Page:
"Destined to become a definitive textbook conveying the most modern computational ideas about prime numbers and factoring, this book will stand as an excellent reference for this kind of computation, and thus be of interest to both educators and researchers."^ L'Enseignement Mathématique
"...Prime Numbers is a welcome addition to the literature of number theory---comprehensive, up-to-date and written with style."
- American Scientist
"It's rare to say this of a math book, but open Prime Numbers to a random page and it's hard to put down. Crandall and Pomerance have written a terrific book."
- Bulletin of the AMS--This text refers to the Paperback edition.
Top customer reviews
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The authors' writing style, while not conversational, never gets in the way, and allows reading at many levels (from light reading to deep research). Theorems are proved only when it makes sense to do so, i.e. when the proof adds insight into the matter. The exercises are interesting and challenging, and closing each chapter are avenues of further research, referencing open problems in the literature and the authors' own opinion on interesting subjects for research.
The first chapter is an overview of theoretical and computational developments, with anything from Euclid's proof of the infinitude of primes, Riemann's study of the zeta function, down to the latest huge computation of the twin prime constant and zeros of the zeta function in the critical line. Some famous open problems are displayed as well.
The necessary number theory background is covered on Chapter 2, though the interested reader should seek a more complete treatise on the subject.
Trial division, sieving and pseudo-primality tests are fully covered in Chapter 3. There is really nothing to complain about this chapter of the book.
Chapter 4 concerns proving the primality of integers. Many results are presented from the classical (meaning not involving elliptic curves) primality tests, and again there is nothing to complain.
Many people, such as myself, are drawn to the book for the integer factoring algorithms, and they're not going to be disappointed. Unfortunately, modern factoing algorithms deserve a book on its own, and it's impossible to cover all the ground in the space alloted to them in this book. The authors do a pretty good job of introducing them, even if the explanation is unclear and a bit shallow at times, and they always reference other works on the field for further information they were unable to cover.
Chapter 7, ``Elliptic Curve Arithmetic,'' is a great starting point for elliptic curve studies, with a no-nonsense introduction to the subject that is certainly enough for the algorithms that follow. These include Lenstra's Elliptic Curve Method of factorization; Shanks-Mestre's, Schoof's and Atkin-Morain's algorithms for assessing curve order; and Goldwasser-Kilian's and Atkin-Morain's primality proving algorithms.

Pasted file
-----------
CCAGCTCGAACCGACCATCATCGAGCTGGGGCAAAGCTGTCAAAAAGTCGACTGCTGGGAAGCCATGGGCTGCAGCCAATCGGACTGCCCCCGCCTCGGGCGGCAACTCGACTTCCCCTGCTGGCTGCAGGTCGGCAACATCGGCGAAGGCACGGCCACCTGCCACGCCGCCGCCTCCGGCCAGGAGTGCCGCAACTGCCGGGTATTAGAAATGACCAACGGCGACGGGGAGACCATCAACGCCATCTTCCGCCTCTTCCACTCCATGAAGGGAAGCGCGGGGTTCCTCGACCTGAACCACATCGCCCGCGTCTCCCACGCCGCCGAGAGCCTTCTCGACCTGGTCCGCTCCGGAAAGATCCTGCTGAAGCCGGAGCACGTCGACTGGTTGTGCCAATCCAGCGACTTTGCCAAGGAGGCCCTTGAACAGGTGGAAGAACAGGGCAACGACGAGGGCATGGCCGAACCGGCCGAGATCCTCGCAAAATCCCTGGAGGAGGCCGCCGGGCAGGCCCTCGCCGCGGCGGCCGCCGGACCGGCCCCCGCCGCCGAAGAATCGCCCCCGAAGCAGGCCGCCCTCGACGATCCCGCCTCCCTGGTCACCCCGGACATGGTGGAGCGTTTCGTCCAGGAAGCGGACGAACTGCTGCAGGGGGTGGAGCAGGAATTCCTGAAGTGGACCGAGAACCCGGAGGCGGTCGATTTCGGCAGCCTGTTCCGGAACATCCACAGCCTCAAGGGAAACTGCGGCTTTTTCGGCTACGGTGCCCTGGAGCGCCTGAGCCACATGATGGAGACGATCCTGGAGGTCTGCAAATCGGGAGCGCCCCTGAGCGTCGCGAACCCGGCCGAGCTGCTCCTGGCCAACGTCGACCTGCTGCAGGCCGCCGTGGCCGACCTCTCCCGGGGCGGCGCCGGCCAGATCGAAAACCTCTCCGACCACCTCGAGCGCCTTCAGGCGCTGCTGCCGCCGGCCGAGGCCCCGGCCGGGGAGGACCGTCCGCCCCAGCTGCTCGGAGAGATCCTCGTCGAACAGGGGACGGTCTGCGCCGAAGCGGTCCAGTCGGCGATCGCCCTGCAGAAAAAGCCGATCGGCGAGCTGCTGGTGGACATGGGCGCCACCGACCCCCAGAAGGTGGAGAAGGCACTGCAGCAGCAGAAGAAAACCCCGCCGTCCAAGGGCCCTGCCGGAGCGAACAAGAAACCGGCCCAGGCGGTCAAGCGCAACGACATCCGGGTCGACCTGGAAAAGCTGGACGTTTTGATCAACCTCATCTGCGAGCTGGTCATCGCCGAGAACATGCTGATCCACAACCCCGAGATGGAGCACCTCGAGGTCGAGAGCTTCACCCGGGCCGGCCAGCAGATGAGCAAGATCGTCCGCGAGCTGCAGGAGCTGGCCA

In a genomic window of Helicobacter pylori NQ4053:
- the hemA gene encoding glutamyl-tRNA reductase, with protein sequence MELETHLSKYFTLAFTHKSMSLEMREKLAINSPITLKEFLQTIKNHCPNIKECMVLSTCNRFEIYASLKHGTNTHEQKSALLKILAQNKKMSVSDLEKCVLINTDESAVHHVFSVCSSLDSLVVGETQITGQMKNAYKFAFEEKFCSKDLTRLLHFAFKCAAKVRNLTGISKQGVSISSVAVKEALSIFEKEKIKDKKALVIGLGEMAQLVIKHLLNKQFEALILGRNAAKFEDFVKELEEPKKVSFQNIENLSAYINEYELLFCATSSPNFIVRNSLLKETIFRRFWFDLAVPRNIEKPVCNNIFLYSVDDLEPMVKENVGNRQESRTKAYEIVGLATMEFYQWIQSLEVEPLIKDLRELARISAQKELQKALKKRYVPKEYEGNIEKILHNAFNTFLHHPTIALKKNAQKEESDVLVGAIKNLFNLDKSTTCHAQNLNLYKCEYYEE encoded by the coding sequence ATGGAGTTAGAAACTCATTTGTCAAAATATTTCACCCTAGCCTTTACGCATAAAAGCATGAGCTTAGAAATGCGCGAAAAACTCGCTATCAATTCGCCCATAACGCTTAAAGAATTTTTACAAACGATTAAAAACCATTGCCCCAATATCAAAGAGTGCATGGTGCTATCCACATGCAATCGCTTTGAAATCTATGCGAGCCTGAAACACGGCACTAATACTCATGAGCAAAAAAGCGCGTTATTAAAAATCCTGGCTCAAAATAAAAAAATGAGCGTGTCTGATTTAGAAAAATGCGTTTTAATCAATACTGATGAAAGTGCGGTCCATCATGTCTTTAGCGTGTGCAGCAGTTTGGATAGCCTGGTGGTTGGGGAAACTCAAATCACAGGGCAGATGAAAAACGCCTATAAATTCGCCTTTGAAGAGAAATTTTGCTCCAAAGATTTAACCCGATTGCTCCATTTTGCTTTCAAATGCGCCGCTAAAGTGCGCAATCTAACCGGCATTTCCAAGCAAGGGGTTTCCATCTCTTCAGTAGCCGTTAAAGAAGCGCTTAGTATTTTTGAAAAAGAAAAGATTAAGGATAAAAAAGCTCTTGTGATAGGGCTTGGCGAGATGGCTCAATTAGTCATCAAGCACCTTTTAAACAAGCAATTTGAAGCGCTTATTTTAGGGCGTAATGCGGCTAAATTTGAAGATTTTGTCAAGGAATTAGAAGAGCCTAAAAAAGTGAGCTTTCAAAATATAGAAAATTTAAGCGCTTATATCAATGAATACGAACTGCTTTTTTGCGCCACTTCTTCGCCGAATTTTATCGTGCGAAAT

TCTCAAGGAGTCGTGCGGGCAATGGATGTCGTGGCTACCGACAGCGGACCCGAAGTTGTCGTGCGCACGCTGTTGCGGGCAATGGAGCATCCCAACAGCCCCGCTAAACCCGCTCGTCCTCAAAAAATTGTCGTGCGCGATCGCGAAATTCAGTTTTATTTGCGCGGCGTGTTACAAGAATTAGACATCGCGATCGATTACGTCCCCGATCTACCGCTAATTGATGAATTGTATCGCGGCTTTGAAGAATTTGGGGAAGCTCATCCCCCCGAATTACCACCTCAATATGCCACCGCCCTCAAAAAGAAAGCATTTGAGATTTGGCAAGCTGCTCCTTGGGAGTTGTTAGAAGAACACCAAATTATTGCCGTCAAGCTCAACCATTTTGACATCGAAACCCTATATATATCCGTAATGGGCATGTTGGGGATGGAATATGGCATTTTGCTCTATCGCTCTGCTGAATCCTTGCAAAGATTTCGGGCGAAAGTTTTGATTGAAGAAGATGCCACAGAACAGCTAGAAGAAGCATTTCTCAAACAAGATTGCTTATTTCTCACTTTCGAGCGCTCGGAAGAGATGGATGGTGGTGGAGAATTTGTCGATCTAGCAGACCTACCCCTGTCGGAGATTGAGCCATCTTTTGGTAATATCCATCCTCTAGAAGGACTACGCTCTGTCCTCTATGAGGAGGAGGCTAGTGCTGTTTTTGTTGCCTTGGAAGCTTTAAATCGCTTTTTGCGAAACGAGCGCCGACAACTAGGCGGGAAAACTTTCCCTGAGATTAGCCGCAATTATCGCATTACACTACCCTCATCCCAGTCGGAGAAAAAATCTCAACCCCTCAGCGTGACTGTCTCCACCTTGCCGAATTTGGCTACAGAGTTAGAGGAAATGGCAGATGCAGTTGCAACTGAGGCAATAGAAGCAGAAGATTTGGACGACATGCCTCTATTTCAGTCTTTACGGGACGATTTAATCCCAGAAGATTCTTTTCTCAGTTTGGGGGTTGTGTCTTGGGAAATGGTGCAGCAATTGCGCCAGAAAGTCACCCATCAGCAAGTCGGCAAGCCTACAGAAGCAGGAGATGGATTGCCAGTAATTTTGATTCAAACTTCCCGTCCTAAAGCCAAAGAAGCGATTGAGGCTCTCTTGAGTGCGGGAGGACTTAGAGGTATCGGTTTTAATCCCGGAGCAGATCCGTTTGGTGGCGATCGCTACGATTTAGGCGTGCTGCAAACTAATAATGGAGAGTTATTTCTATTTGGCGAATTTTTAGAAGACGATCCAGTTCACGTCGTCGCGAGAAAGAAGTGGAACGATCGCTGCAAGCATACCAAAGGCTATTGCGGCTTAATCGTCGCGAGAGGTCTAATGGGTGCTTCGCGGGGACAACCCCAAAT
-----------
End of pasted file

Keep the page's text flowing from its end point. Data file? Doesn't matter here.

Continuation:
Almost as valuable as the rest of the book itself (at least for implementers) is the ninth and last chapter, ``Fast algorithms for large-integer arithmetic.'' Many of these can be carried over without effort to floating point, so the scope of the material is even broader than the authors claim. Having read parts of Knuth's ``The Art of Computer Programming: Seminumerical Algorithms,'' I can attest to the superb exposition of Crandall and Pomerance being a breath of fresh air in this field. This book belongs on the shelf of every programmer implementing multiprecision arithmetic for this chapter alone.
The book summarises centuries of effort. Notably with Goldbach's Conjecture about every even number>2 being the sum of two primes. But intriguing issues like the density of primes along the number line are gone into. Along with the Mersenne primes and prime producing formulae.
An entire chapter discusses cryptography and related matters. Primes are at the heart of PKI and its RSA implementation. There is even a section briefly covering quantum computing and a quantum Turing Machine. Rather sparse detail because, well, the experimental results are still very new. Only baby steps have been forthcoming. The phase coherence difficulties are formidable. But it is a potentially vast area of future work.
To find all the info in it, you would have to scour a research library for all the papers that have been published on factoring and primality testing -- they are scattered thru many math journals. It also covers things like quantum computing and cryptography.
It's a good reference - no need to read the whole thing. It would also make an excellent graduate-level textbook.
The physical quality of the book is inexcusably bad. The brand new book started falling apart as soon as it was opened. Springer Verlag, the publisher, refused to correct the situation.
I shan't again buy anything publishd by Springer-Verlag!